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Defining a Decade - Righting the Future
The University of Trinida
d and Tobago
UTT is an Agency of the
Special Needs Education
Centre for Education Programmes - Instructor II
Entrepreneurship and Business Development
Coordinator - Knowledge TT
Biosciences, Agriculture and Food Technology (BAFT)
Lab Technician I - Food Science and Technology
By Ashley Fidel
The holiday season brings a huge
surge of seasonal job opportunities.
While we usually associate seasonal
jobs with traditional retailers (e.g.
department stores), other high-
demand industries such as restau-
rants, travel, event management, and
e-commerce also increase temporary
hiring during the holiday season.
What does this mean for you? Sea-
sonal jobs offer a win-win opportunity
to try out a new company or industry
on a short-term basis while providing
much-needed income during the hol-
To decide whether or not a seasonal job
is right for you, here are a few common
pros and cons of temporary employment.
If you're straight out of college or strug-
gling to fill your resume, adding a seasonal
job is a great way to show additional job
experience. Alternatively, if you're looking
to switch industries, but have no experience
in your new field, adding a seasonal job
can help bridge the gap.
If this is what you're going for, try to
land a seasonal job at a big-name company
in your new field---even though your role
is seasonal, that experience on your resume
can impress potential full-time employ-
ers. For example, if you're interested in
a full-time customer service role, a seasonal
retail job at a company known for out-
standing service will stand out on your
resume. Similarly, if you're looking to
switch into an operations role, seasonal
jobs with logistics leaders, even if they are
basic retail or warehouse roles, can really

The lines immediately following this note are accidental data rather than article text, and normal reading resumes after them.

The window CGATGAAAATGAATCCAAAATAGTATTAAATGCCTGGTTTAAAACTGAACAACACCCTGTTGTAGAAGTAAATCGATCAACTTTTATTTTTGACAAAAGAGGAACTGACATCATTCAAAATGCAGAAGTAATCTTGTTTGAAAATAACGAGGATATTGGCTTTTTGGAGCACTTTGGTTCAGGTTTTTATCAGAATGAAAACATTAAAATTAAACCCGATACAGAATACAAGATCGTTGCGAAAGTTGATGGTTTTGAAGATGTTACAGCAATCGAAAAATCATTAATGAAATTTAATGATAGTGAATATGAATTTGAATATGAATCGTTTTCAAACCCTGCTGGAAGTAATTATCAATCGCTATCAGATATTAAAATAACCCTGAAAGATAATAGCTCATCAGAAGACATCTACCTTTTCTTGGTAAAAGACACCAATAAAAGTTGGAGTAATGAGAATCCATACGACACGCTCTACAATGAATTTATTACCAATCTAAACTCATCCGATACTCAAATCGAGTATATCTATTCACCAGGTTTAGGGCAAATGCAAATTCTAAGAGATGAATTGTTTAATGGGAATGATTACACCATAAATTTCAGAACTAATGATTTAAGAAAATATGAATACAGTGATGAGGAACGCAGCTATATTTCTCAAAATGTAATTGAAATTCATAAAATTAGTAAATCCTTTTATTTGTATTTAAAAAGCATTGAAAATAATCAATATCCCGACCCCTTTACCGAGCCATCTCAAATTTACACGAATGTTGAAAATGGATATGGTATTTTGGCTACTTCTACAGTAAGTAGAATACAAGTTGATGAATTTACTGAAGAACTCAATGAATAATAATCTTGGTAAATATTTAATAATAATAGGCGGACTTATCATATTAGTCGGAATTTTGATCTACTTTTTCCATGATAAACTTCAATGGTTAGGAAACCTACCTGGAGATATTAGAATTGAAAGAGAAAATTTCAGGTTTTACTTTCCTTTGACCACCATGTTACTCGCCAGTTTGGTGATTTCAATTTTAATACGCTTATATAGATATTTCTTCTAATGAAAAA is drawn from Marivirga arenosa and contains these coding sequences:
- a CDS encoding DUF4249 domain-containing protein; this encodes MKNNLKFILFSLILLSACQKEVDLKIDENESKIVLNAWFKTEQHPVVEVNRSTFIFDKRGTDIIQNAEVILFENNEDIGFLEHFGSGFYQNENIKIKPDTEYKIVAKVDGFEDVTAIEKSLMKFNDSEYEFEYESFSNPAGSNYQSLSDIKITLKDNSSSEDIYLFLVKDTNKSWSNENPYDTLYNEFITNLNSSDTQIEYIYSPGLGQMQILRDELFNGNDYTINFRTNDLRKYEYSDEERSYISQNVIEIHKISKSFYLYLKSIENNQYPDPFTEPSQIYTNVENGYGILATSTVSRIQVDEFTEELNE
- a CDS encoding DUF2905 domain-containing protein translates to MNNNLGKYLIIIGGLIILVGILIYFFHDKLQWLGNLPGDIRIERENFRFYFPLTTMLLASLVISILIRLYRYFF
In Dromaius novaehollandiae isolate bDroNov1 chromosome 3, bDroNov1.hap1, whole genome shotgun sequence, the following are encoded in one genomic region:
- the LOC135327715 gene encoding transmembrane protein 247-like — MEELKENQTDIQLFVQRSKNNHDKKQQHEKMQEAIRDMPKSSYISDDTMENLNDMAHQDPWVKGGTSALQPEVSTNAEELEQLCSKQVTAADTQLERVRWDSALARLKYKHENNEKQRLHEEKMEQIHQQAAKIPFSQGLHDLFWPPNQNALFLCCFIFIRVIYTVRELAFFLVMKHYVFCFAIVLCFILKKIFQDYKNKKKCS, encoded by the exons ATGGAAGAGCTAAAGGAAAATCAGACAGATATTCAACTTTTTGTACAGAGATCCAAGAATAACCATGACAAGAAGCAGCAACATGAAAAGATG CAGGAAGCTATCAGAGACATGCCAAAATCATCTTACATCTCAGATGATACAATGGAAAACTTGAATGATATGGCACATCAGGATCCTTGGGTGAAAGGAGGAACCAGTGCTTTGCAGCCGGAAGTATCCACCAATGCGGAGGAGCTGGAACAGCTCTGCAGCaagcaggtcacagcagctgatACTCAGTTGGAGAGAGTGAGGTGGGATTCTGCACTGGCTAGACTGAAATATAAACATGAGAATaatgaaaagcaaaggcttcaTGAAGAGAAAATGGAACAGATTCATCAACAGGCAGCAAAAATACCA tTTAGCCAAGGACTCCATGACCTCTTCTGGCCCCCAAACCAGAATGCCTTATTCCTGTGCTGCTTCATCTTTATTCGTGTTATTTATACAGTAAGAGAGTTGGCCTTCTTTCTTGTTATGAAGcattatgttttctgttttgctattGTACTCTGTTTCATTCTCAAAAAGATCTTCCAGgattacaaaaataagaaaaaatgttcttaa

help you shine.
You'll Test Out a New Company
View a seasonal job like an internship
opportunity: It gives you a rare inside
glimpse into how a company actually oper-
ates---and a chance to test-drive it, rela-
tively risk free. If you love the job, great!
You have a foot in the door to pursue full-
time opportunities. If not? Well, you have
an out at the end of the season.
While you're working, try to pick up on
the company structure, goals, and culture,
and see if they're the right fit for you.
When you're not on the clock, don't be
shy about reaching out to full-time
employees to ask them about their expe-
rience and day-to-day job. This, coupled
with your on-the-job experience, can give
you a great idea of what a role with the
company would really be like. On that
Hello, Full-Time Job Opportunities!
From an employer perspective, hiring
full-time employees from seasonal staff
is ideal. In the same way you get to try
out a company, an employer also gets to
see just how well you'd fit in. For example,
I managed a large seasonal retail staff last
summer and continually made mental
notes on who stood out. As the season
came to an end, I met with other hiring
managers to make recommendations on
which of my employees were right for
long-term roles. After working closely with
these employees for months, my feedback